Many estate planning practitioners view the irrevocable life insurance trust (ILIT) as one of the most flexible and useful tools they can put to work on behalf of their clients. While the issue of where the ILIT fits into the overall estate planning process can be somewhat confusing, a closer look reveals its potential advantages.
Inheritance Comes with a Price
Typically, the size of your assets dictates the amount of estate tax planning necessary in your personal situation. Under current law, the estate tax is repealed in 2010. However, this does not eliminate the need for planning because the repeal is in effect for one year only. According to the Economic Growth and Tax Relief Reconciliation Act of 2001 (EGTRRA), the estate tax will be reinstated in 2011, with an applicable exclusion amount of $1,000,000 per individual and a maximum tax rate of 55%.
If you are married, a properly drafted and executed will and inter vivos (living) trust for you and your spouse—coupled with proper asset ownership—could help you pass the first $2,000,000 (in 2011) of your estate to your heirs free of federal estate taxes. However, estates exceeding this amount (or $1,000,000 for single individuals) may incur federal estate taxes. For this reason, the ILIT has become a popular technique to help provide liquidity for estate taxes and to ensure the maximum amount of your assets are passed to your family in full.
When properly implemented, the proceeds of an ILIT will not be included in your estate. They will be payable to the ILIT’s beneficiaries (generally, children and gr andchildren) without being diminished by estate taxes.
An ILIT can purchase a life insurance policy on your (the donor’s) life, with the policy premiums funded by annual gifts you make to the ILIT. If properly structured and administered, your annual gift tax exclusion ($13,000 annually per donee and $26,000 for gifts made by husb and and wife) can be used to make gifts to the ILIT.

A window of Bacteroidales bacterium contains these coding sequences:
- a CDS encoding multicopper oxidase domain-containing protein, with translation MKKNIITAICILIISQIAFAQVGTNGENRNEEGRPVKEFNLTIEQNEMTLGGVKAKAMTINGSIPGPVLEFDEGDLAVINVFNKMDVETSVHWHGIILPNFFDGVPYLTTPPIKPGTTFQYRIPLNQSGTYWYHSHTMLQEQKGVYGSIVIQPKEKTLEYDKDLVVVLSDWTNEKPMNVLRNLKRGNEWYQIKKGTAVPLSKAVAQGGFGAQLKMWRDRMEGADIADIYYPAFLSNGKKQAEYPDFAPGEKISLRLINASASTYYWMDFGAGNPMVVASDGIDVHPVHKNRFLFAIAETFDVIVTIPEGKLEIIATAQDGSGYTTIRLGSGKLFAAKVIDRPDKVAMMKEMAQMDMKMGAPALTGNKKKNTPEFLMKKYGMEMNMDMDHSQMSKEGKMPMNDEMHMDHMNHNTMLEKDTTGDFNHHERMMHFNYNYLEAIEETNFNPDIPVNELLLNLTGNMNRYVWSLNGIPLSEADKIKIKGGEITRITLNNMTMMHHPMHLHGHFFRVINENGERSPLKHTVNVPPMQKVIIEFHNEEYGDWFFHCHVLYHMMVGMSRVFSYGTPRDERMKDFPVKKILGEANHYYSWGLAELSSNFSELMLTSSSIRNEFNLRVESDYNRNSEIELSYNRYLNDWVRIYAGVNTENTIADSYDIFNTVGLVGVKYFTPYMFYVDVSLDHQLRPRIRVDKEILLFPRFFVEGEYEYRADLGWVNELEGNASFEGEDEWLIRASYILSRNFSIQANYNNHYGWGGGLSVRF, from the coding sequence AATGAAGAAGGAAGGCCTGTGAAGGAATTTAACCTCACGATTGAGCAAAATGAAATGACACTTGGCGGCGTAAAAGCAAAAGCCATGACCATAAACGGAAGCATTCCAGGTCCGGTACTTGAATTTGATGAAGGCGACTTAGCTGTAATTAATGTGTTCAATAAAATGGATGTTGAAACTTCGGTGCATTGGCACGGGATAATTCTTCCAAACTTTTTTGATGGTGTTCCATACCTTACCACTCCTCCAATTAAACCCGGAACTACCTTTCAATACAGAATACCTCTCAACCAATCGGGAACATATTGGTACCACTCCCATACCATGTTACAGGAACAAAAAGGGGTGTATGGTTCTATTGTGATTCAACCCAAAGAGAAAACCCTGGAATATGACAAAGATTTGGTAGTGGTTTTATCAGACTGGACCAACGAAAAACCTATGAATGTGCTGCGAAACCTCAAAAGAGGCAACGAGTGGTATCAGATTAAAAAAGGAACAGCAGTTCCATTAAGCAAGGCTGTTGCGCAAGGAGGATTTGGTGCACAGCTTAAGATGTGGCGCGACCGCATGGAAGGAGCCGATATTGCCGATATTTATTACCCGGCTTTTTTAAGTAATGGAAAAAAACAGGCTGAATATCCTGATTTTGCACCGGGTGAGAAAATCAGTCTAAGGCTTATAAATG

In more advanced uses, an ILIT can be a useful strategy to help ensure continuity in a closely held business. For instance, passing a family-owned business of substantial value to heirs may be hampered if the heirs are required to produce the funds (in cash) to pay the associated large estate taxes. These taxes, in some instances, may require a forced sale of the business in order to raise the necessary cash to pay them. However, an ILIT can purchase/own a life insurance policy on the owner, with the death benefit providing the cash needed to help meet estate tax obligations and keep the business in the family.
Securing Your Future
Estate planning is an ongoing process that requires a personal commitment and the assistance of an experienced estate planning attorney in order to help ensure your desired intentions are fulfilled. Although an ILIT can be an integral part of your overall plan, it is important to underst and that effective estate planning strategies are usually the result of the coordinated efforts of your insurance, legal, and tax professionals.
Pursuant to IRS Circular 230, MetLife is providing you with the following notification:
The information contained in this article is not intended to ( and cannot) be used by anyone to avoid IRS penalties. This article supports the promotion and marketing of life insurance. You should seek advice based on your particular circumstances from an independent tax advisor.
Neither MetLife nor any of its affiliates, employees or representatives provides tax or legal advice. Please consult with your tax advisor or attorney regarding your personal situation.
Copyright © 2010 Liberty Publishing, Inc. All Rights Reserved.
This article appears courtesy of Karl Susman. Karl Susman is a representative of the New Engl and Life Insurance Company. He focuses on meeting the individual insurance and financial services needs of people on the West Coast. You can reach Karl at the office at (424) 785-4337. New Engl and Life Insurance Company, 501 Boylston Street, Boston, MA 02116